Tesla Motors remains challenged by supply chain ramp-up issues as it strives to meet aggressive short and long-term production and supply chain needs.
On Sunday, Tesla announced that the electric auto maker had produced 18,345 vehicles during Q2, a volume increase of 20 percent from Q1. However, in classic “hockey stick” fashion, 5150 completed vehicles were still in-transit to customers at the end of Q2 because production completion was skewed toward the latter part of the quarter. That in-transit number represented double the number reported in Q1 (2615 in-transit), a reflection of Tesla’s unique challenge of supporting a direct to consumer distribution model that adds direct to customer delivery acknowledgement to actual revenue recognition.
The auto maker acknowledged that almost half of the quarter’s Q2 final production occurred in the final four weeks of the quarter which is an obvious sign of component supply and other production challenges. The goal set by Tesla management in Q1 was to produce 20,000 total vehicles in Q2.
Tesla reaffirmed that it is on-track to deliver 80,000 – 90,000 new vehicles in 2016 which implies that production volumes in Q2 and Q3 must continue to ramp-up to deliver 50,000 total vehicles. To that end, Tesla indicated that it excited Q2 at a production rate of 2000 vehicles per week, with milestones of 2200 vehicles per week in Q3 and 2400 per week by Q4. Thus there is little tolerance for any future supply chain disruptions.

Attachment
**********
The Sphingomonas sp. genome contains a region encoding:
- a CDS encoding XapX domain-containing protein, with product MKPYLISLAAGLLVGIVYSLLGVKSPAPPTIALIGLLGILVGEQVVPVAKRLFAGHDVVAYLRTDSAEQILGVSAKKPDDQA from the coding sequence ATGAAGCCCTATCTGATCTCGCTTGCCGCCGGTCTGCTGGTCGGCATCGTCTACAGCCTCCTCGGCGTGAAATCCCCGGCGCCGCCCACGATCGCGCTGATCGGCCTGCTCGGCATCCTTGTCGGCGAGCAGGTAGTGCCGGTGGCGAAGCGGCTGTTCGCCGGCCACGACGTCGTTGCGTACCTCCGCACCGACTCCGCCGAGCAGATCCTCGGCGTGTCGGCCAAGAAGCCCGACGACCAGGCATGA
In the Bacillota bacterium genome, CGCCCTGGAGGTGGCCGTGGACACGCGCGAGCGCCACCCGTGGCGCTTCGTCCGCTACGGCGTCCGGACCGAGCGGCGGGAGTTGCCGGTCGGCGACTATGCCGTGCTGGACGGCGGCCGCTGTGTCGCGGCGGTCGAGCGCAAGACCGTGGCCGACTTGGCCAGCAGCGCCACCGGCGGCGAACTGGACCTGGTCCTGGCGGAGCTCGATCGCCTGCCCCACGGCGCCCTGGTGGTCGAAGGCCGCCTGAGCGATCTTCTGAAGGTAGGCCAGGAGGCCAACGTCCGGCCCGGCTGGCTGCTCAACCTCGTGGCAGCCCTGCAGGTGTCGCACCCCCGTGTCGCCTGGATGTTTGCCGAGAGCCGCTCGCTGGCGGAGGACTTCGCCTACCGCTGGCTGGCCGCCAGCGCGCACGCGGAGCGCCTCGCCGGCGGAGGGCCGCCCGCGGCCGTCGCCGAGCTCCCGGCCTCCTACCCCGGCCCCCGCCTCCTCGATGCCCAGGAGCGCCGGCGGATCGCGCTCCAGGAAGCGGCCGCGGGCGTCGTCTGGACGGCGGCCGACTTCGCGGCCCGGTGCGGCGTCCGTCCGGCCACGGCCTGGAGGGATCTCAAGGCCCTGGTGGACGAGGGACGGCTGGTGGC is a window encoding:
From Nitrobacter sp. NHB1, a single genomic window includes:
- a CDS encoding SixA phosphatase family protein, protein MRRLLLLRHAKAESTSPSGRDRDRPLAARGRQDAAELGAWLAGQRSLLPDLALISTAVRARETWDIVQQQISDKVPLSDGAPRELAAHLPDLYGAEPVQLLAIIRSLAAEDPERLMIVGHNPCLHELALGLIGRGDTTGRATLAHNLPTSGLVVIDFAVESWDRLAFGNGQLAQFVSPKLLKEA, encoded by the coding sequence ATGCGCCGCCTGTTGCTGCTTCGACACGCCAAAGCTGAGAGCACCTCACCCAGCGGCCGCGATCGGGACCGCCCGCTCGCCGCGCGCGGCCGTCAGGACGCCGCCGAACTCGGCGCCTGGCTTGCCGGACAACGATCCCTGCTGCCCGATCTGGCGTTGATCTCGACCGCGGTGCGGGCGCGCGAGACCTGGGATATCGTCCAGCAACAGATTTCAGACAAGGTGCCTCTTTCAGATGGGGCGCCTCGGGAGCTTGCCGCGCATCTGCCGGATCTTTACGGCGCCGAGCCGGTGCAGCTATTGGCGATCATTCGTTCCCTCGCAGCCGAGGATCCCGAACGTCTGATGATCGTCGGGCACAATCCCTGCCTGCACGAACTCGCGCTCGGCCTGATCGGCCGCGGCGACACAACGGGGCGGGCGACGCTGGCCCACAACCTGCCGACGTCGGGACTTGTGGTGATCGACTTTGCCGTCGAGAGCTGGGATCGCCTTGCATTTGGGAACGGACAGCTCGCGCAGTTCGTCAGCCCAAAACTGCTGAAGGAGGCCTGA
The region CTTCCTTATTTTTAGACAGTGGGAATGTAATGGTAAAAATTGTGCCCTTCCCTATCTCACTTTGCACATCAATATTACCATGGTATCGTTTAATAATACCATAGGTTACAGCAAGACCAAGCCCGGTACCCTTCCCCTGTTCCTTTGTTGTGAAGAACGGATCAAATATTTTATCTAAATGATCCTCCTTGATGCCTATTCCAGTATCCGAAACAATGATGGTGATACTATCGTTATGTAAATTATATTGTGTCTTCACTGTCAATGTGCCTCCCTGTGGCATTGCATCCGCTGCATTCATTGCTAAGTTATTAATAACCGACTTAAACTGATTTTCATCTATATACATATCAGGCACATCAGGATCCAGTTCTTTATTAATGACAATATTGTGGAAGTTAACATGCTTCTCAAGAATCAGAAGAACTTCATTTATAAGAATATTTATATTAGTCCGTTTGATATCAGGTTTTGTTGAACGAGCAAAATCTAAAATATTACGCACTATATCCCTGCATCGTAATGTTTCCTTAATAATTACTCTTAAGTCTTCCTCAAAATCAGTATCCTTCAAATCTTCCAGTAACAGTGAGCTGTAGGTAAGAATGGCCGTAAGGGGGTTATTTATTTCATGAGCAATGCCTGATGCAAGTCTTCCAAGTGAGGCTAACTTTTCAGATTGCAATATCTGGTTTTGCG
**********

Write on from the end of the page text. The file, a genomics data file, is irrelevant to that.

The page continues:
As noted in previous Supply Chain Matters commentaries and in the company’s statements to shareholders and customers, Tesla has elected to accelerate plans to ramp annual production volumes to 500,000 vehicles annually by 2018, two years earlier than previously planned. At the recent annual meeting of shareholders, Founder and CEO Elon Musk indicated that Tesla will “completely re-think the factory process.” Musk repeatedly raised the notions of “physics-first principles” and made the point that his team now realizes that where the greatest potential lies is in designing and building the factory. To that end, he disclosed that he now no longer has a Tesla office, instead spending the bulk of his time residing on the production floor and observing. He has challenged Tesla engineering teams to the principles of “you build the machines that build the machine.” In other words, the context is in thinking that the factory is the product, and that you design a factory with similar principles as in designing an advanced computer with many interlinking operating needs.
Further acknowledged was that the Model X design was overcomplicated, perhaps too much to accommodate production volume needs. Going forward with the development of the new Model 3, he indicated that a tighter integration loop among product design and manufacturing would be fostered.
Going forward, Tesla has to have a laser focus on supply chain and production execution. Invariably, the company will become distracted by other needs requiring management attention such as product issues or the ongoing autonomous auto-pilot software caused accident that has caught the attention of U.S. regulators.
Traditional auto manufacturers attain a supply chain ramp-up focus via a permeating culture of just-in-time continuous production and total elimination of production waste. Culturally, that can be a tall order for most innovative high technology companies whose emphasis is on innovative and breakthrough product design while leaving the production details to contract manufacturers.
Tesla however continues to push the envelope of traditional thinking. Over the coming months and years, we all get to observe the results.
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